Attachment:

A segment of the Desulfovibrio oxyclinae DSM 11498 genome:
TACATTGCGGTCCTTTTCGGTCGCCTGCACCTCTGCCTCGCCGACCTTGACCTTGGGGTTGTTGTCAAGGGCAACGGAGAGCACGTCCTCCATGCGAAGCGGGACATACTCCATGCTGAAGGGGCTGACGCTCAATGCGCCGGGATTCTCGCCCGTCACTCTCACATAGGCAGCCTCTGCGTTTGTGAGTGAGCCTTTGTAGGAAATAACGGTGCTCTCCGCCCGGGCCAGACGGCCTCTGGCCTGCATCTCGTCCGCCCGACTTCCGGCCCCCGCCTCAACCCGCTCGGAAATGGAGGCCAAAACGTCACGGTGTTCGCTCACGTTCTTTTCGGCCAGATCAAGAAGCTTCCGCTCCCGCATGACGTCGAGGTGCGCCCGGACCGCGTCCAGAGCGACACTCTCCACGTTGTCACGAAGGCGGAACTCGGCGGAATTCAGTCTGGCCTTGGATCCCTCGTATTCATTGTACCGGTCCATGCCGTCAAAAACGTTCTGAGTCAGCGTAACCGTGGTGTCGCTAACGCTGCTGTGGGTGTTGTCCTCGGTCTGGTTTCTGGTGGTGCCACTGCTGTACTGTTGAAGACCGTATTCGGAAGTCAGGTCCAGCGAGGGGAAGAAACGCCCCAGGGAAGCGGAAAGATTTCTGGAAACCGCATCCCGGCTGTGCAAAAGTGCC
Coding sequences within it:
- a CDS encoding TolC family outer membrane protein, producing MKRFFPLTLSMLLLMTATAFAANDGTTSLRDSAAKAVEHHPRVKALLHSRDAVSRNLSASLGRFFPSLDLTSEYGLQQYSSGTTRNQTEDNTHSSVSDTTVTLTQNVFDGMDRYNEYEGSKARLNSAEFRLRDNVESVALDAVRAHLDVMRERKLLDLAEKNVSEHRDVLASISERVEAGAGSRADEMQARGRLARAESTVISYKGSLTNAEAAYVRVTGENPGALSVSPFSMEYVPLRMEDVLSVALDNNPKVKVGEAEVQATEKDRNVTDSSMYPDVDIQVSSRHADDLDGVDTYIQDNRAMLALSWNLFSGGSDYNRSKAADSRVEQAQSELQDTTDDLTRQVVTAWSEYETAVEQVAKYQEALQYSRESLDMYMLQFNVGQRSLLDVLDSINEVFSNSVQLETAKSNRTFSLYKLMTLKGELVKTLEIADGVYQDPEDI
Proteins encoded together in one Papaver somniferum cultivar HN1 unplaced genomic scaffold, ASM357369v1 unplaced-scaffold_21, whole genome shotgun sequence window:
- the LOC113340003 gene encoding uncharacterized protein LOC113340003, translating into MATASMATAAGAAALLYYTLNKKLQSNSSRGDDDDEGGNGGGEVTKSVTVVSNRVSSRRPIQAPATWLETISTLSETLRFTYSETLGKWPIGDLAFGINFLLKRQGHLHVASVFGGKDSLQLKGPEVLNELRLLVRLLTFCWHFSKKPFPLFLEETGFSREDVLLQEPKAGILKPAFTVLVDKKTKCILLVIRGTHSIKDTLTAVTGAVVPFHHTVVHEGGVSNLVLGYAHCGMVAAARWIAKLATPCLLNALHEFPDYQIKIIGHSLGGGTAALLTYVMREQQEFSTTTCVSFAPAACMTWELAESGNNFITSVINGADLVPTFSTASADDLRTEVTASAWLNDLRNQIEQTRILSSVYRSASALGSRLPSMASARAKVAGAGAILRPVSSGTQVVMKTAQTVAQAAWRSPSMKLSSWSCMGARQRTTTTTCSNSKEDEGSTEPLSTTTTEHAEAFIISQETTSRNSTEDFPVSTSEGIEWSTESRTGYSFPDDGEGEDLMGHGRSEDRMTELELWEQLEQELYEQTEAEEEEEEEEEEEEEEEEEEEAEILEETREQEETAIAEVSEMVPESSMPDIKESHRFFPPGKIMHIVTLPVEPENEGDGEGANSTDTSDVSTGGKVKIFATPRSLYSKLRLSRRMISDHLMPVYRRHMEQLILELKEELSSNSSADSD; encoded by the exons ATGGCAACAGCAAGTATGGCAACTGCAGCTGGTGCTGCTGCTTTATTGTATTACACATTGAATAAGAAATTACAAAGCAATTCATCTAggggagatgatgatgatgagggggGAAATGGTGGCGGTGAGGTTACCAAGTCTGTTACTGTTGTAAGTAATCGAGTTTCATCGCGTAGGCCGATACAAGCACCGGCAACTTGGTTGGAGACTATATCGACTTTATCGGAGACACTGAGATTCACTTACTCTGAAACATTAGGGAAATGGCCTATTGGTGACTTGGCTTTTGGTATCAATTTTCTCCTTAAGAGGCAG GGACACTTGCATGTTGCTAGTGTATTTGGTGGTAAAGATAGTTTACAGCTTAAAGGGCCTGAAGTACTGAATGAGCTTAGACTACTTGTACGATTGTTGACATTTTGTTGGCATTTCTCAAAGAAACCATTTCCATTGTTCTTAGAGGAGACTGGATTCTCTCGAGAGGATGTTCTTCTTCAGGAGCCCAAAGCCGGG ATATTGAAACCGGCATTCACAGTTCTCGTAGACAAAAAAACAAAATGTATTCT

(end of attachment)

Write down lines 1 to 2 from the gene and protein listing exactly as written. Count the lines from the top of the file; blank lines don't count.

A segment of the Desulfovibrio oxyclinae DSM 11498 genome:
TACATTGCGGTCCTTTTCGGTCGCCTGCACCTCTGCCTCGCCGACCTTGACCTTGGGGTTGTTGTCAAGGGCAACGGAGAGCACGTCCTCCATGCGAAGCGGGACATACTCCATGCTGAAGGGGCTGACGCTCAATGCGCCGGGATTCTCGCCCGTCACTCTCACATAGGCAGCCTCTGCGTTTGTGAGTGAGCCTTTGTAGGAAATAACGGTGCTCTCCGCCCGGGCCAGACGGCCTCTGGCCTGCATCTCGTCCGCCCGACTTCCGGCCCCCGCCTCAACCCGCTCGGAAATGGAGGCCAAAACGTCACGGTGTTCGCTCACGTTCTTTTCGGCCAGATCAAGAAGCTTCCGCTCCCGCATGACGTCGAGGTGCGCCCGGACCGCGTCCAGAGCGACACTCTCCACGTTGTCACGAAGGCGGAACTCGGCGGAATTCAGTCTGGCCTTGGATCCCTCGTATTCATTGTACCGGTCCATGCCGTCAAAAACGTTCTGAGTCAGCGTAACCGTGGTGTCGCTAACGCTGCTGTGGGTGTTGTCCTCGGTCTGGTTTCTGGTGGTGCCACTGCTGTACTGTTGAAGACCGTATTCGGAAGTCAGGTCCAGCGAGGGGAAGAAACGCCCCAGGGAAGCGGAAAGATTTCTGGAAACCGCATCCCGGCTGTGCAAAAGTGCC